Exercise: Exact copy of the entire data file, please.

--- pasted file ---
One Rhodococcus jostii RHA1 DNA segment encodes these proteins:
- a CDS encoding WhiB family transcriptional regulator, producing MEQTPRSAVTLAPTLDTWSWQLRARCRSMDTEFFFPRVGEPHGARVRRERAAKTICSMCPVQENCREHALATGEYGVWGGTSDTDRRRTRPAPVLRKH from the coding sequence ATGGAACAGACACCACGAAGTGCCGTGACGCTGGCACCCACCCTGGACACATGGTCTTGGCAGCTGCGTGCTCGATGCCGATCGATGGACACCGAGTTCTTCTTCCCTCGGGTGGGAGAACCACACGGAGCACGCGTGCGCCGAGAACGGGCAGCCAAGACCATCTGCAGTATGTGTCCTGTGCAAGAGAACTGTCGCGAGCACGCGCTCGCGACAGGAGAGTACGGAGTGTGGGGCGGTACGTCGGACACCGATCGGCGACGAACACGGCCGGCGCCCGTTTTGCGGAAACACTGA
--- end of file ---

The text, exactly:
One Rhodococcus jostii RHA1 DNA segment encodes these proteins:
- a CDS encoding WhiB family transcriptional regulator, producing MEQTPRSAVTLAPTLDTWSWQLRARCRSMDTEFFFPRVGEPHGARVRRERAAKTICSMCPVQENCREHALATGEYGVWGGTSDTDRRRTRPAPVLRKH from the coding sequence ATGGAACAGACACCACGAAGTGCCGTGACGCTGGCACCCACCCTGGACACATGGTCTTGGCAGCTGCGTGCTCGATGCCGATCGATGGACACCGAGTTCTTCTTCCCTCGGGTGGGAGAACCACACGGAGCACGCGTGCGCCGAGAACGGGCAGCCAAGACCATCTGCAGTATGTGTCCTGTGCAAGAGAACTGTCGCGAGCACGCGCTCGCGACAGGAGAGTACGGAGTGTGGGGCGGTACGTCGGACACCGATCGGCGACGAACACGGCCGGCGCCCGTTTTGCGGAAACACTGA